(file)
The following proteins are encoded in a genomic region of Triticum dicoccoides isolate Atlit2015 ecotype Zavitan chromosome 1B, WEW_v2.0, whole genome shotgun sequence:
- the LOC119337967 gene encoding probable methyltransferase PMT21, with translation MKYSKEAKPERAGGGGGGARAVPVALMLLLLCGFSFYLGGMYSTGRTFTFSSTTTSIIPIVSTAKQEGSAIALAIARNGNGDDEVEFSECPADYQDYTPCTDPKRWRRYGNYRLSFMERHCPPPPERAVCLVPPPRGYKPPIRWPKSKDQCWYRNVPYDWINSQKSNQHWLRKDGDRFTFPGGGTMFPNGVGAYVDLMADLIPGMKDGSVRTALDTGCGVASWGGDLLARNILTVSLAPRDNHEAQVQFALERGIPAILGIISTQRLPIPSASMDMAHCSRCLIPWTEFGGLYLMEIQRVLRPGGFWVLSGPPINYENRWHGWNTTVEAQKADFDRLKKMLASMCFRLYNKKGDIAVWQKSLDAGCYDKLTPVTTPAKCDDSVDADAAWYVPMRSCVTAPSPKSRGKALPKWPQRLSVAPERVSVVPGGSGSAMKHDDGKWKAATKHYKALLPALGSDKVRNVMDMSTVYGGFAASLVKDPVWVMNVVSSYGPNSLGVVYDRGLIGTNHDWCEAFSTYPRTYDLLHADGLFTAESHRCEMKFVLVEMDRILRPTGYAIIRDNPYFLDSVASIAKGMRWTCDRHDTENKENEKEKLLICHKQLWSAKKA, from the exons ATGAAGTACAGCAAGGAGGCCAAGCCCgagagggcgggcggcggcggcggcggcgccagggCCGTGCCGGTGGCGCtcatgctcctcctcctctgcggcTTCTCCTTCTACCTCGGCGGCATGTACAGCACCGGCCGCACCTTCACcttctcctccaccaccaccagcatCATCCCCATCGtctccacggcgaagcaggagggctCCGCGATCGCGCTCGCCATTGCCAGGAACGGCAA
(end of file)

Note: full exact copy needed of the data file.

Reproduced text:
The following proteins are encoded in a genomic region of Triticum dicoccoides isolate Atlit2015 ecotype Zavitan chromosome 1B, WEW_v2.0, whole genome shotgun sequence:
- the LOC119337967 gene encoding probable methyltransferase PMT21, with translation MKYSKEAKPERAGGGGGGARAVPVALMLLLLCGFSFYLGGMYSTGRTFTFSSTTTSIIPIVSTAKQEGSAIALAIARNGNGDDEVEFSECPADYQDYTPCTDPKRWRRYGNYRLSFMERHCPPPPERAVCLVPPPRGYKPPIRWPKSKDQCWYRNVPYDWINSQKSNQHWLRKDGDRFTFPGGGTMFPNGVGAYVDLMADLIPGMKDGSVRTALDTGCGVASWGGDLLARNILTVSLAPRDNHEAQVQFALERGIPAILGIISTQRLPIPSASMDMAHCSRCLIPWTEFGGLYLMEIQRVLRPGGFWVLSGPPINYENRWHGWNTTVEAQKADFDRLKKMLASMCFRLYNKKGDIAVWQKSLDAGCYDKLTPVTTPAKCDDSVDADAAWYVPMRSCVTAPSPKSRGKALPKWPQRLSVAPERVSVVPGGSGSAMKHDDGKWKAATKHYKALLPALGSDKVRNVMDMSTVYGGFAASLVKDPVWVMNVVSSYGPNSLGVVYDRGLIGTNHDWCEAFSTYPRTYDLLHADGLFTAESHRCEMKFVLVEMDRILRPTGYAIIRDNPYFLDSVASIAKGMRWTCDRHDTENKENEKEKLLICHKQLWSAKKA, from the exons ATGAAGTACAGCAAGGAGGCCAAGCCCgagagggcgggcggcggcggcggcggcgccagggCCGTGCCGGTGGCGCtcatgctcctcctcctctgcggcTTCTCCTTCTACCTCGGCGGCATGTACAGCACCGGCCGCACCTTCACcttctcctccaccaccaccagcatCATCCCCATCGtctccacggcgaagcaggagggctCCGCGATCGCGCTCGCCATTGCCAGGAACGGCAA